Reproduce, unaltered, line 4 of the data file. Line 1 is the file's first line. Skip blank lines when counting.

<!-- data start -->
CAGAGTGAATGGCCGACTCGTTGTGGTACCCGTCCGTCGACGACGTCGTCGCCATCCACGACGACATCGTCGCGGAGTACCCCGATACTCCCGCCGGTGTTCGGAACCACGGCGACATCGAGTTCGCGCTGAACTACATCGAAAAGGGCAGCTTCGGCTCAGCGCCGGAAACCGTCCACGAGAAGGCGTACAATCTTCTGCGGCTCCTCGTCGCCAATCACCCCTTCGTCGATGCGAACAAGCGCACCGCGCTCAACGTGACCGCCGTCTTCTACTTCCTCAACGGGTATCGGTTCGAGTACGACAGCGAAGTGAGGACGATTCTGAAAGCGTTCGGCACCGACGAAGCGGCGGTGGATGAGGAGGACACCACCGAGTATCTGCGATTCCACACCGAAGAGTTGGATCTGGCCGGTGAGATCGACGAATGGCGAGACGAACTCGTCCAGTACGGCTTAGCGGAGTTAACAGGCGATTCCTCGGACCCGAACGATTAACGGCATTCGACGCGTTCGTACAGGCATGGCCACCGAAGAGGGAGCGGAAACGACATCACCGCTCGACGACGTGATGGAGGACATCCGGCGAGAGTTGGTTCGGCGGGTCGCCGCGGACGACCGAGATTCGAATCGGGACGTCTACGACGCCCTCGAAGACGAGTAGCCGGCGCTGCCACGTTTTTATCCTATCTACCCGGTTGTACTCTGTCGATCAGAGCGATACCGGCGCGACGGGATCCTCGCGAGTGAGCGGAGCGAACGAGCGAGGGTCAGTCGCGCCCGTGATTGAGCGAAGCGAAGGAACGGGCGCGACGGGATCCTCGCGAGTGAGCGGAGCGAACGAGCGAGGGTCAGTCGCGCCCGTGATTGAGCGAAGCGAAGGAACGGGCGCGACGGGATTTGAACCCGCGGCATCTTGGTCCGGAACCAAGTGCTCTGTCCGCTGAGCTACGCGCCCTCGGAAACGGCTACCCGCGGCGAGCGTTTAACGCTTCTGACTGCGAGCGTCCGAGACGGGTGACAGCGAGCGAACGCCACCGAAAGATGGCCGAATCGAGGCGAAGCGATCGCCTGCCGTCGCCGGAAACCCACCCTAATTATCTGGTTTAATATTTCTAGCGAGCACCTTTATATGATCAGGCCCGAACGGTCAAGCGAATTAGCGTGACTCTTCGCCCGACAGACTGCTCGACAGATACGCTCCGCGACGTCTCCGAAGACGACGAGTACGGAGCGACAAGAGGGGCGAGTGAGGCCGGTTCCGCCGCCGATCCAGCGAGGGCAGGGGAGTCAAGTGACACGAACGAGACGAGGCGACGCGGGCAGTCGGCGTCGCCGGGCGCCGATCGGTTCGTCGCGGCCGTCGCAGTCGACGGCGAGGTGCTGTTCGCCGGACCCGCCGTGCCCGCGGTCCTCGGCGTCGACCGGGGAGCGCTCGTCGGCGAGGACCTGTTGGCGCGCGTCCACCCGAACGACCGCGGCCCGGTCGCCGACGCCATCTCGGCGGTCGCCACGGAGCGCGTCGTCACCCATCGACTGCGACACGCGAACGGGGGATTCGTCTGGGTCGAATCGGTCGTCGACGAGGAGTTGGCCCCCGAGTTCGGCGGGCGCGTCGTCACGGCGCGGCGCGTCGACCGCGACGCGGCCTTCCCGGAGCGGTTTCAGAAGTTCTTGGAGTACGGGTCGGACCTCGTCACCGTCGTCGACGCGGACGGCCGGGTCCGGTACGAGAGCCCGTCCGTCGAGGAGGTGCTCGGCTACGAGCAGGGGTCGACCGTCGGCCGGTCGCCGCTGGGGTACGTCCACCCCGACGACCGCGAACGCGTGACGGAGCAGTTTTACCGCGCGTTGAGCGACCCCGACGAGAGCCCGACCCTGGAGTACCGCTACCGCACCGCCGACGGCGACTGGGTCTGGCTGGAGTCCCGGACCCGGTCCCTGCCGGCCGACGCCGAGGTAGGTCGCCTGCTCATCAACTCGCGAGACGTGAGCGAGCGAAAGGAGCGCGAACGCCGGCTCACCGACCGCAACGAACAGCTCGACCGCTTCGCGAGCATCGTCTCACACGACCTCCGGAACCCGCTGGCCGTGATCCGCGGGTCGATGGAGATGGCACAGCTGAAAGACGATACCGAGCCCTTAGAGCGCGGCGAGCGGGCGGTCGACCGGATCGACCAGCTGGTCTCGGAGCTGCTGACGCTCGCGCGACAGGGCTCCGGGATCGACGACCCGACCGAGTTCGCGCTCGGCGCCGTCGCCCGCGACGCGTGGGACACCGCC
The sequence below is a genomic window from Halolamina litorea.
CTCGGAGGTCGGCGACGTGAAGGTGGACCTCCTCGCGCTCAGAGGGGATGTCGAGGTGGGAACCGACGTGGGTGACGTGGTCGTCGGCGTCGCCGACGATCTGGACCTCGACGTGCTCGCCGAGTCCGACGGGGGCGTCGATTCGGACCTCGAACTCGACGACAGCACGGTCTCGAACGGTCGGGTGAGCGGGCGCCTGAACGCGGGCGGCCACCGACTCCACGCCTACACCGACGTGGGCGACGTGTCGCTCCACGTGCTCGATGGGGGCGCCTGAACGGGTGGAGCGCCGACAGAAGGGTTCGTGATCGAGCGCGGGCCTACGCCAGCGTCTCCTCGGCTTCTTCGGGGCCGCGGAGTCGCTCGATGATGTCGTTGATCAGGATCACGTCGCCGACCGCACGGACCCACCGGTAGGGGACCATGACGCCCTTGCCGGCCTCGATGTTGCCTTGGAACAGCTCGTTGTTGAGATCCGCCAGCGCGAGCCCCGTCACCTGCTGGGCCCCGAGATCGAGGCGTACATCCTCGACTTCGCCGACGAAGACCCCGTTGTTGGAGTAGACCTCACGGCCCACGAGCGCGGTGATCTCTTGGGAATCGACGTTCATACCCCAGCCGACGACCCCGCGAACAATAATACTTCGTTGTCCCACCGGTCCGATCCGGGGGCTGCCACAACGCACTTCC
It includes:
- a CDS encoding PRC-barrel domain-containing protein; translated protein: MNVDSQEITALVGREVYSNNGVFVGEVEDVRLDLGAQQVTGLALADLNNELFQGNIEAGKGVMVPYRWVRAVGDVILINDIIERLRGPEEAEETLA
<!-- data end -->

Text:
It includes: